According to the latest data from the US Centers for Disease Control and Prevention, Covid-19 vaccines are very effective at preventing serious illness and death from Covid-19 and are the country’s best shot at slowing the pandemic down and avoiding further suffering. Highlighted below are some benefits of getting vaccinated as well as vaccination statistics (as of 9/20/21).
Download this toolkit to learn more about best practices and resources for elected officials to share with constituents and other community leaders as our communities enter the recovery stage of the COVID-19 pandemic.
This infographic presents the findings from Healthcare Ready’s most recent international poll (conducted in May 2018) on patient perspectives on the health system. The graphic reveals key pre-pandemic insights on how respondents in 13 countries around the world view as the greatest risks to their health (ranging from disease outbreaks to civil unrest) and how they interact with their country’s health systems.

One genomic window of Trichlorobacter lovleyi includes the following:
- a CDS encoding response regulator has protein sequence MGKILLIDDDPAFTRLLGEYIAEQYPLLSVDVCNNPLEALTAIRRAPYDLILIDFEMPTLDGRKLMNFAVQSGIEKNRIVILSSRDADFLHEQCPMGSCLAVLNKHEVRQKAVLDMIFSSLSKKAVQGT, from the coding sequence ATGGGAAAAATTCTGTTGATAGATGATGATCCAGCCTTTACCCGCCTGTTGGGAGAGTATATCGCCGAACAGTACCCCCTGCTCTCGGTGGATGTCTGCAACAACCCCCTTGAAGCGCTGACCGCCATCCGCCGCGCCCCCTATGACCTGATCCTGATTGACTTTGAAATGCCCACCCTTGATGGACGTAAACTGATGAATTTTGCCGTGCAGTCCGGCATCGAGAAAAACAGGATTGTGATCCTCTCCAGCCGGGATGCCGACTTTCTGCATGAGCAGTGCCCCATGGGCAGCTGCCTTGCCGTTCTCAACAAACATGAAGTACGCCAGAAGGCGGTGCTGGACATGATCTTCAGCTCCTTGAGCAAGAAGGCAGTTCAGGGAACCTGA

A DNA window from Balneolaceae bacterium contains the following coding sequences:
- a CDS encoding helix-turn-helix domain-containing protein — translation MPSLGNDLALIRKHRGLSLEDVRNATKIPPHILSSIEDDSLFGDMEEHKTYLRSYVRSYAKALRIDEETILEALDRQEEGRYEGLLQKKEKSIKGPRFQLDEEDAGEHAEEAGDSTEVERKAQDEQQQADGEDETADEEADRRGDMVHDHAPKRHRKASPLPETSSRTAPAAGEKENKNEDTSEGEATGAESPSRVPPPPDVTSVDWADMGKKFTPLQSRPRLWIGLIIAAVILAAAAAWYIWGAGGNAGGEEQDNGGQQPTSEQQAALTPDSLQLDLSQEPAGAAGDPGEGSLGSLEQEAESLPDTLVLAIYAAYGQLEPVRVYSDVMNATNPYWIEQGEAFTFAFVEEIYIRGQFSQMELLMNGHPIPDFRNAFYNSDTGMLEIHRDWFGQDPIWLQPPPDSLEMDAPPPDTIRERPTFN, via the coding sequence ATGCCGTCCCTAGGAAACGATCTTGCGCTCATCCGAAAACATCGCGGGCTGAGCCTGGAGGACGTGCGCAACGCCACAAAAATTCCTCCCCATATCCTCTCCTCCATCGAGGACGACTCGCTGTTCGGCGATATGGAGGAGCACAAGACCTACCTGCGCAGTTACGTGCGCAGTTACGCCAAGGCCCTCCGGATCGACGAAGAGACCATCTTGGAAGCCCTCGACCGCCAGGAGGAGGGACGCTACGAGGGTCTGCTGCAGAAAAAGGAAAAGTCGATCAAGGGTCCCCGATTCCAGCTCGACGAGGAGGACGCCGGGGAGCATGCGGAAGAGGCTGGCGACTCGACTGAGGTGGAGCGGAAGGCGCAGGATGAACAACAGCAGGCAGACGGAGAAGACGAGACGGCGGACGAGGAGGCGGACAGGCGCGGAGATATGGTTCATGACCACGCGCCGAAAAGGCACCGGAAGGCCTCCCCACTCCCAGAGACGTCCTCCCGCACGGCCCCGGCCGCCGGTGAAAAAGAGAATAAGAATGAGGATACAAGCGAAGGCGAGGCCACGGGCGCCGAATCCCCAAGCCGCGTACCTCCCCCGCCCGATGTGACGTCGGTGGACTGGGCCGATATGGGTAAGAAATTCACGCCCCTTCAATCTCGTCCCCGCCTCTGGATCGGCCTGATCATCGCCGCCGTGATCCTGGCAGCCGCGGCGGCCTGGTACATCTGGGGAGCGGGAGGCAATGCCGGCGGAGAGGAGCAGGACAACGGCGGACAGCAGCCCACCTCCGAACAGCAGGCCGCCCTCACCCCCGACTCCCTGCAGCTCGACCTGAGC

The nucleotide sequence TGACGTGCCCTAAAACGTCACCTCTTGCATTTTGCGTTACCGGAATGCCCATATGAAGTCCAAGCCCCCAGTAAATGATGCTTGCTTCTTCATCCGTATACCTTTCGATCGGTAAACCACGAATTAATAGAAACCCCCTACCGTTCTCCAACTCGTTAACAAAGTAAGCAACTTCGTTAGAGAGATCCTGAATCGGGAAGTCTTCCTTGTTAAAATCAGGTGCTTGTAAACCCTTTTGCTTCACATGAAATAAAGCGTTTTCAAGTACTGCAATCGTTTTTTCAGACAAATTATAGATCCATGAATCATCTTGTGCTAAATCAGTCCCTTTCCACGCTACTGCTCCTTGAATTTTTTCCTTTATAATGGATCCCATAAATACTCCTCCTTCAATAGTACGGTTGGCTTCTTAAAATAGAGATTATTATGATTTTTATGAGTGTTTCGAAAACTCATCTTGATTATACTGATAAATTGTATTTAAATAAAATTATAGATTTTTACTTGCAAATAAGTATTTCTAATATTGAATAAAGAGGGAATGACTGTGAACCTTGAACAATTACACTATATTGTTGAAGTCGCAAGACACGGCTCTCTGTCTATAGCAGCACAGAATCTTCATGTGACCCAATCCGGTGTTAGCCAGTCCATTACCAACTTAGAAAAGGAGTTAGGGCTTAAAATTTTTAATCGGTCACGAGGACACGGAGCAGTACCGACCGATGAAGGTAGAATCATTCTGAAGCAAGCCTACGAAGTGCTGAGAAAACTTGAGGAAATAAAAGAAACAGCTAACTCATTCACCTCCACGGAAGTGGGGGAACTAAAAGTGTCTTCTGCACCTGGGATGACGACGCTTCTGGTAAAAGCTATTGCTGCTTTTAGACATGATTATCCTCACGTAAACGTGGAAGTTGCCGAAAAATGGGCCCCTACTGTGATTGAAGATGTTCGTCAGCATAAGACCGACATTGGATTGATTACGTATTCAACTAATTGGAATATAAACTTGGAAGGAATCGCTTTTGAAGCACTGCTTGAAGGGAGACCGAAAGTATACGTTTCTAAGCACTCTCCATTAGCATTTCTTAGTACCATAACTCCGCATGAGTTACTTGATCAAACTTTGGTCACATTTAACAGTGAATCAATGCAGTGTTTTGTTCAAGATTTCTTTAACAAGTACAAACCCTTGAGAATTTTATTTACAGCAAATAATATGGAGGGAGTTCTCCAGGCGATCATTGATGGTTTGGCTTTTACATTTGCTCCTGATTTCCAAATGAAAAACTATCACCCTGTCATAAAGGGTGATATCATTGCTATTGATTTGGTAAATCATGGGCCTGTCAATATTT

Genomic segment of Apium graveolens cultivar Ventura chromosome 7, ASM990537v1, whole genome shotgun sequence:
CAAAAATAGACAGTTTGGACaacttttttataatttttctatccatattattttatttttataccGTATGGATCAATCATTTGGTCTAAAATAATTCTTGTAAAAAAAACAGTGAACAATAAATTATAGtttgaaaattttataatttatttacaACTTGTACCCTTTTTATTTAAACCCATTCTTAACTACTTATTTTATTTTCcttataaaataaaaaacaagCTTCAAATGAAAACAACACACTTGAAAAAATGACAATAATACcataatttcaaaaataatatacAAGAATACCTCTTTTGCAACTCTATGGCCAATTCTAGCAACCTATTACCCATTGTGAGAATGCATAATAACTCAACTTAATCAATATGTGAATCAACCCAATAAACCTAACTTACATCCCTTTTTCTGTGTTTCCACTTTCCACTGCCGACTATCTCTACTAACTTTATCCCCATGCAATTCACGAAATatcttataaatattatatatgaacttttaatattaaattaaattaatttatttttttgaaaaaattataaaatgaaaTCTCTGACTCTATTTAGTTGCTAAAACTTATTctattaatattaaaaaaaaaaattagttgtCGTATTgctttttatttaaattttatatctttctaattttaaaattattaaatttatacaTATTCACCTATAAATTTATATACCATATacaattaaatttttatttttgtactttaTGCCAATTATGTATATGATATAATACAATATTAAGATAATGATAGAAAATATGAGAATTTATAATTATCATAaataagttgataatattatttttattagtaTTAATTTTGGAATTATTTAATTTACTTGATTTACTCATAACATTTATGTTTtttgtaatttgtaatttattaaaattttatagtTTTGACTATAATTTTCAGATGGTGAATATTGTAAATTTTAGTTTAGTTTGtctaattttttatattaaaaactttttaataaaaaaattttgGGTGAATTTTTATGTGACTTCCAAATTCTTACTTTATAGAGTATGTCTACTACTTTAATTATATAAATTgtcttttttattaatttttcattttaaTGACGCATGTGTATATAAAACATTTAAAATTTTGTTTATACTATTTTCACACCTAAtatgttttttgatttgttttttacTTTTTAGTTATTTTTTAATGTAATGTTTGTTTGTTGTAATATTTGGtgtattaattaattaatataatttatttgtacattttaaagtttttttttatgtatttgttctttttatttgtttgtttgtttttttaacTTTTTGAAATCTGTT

The COVID-19 pandemic puts certain groups at a greater risk for severe illness and death. COVID-19 is especially harmful to the elderly and those with underlying health conditions. Healthcare Ready aims to protect these populations now, and during all public health emergencies, as we know the risk is often far greater for them.
This infographic shows a few likely causes of the disparate impact of the COVID-19 pandemic on Black and Latinx communities. Black and Latinx people are testing positive and dying at higher rates from coronavirus. This pandemic is made worse by existing health and socioeconomic inequities, and in turn, it is worsening those disparities in Black and Latinx communities.
This infographic breaks down key features of resilient communities, in contrast with communities that lack resilient public health infrastructure. People of color usually fare worse in crises, like the COVID-19 pandemic, due to systemic inequities made worse by disasters. This graphic highlights the various ways we can harm or build resilience at the community level.
Download this COVID-19 toolkit to help you assist community organizations, healthcare providers, and constituents in staying safe and healthy during this pandemic. The toolkit outlines how you can work with Healthcare Ready to procure personal protective equipment and medical supplies, provide assistance to your constituents on navigating healthcare needs, and how to communicate critical messages to your constituents. (en Español)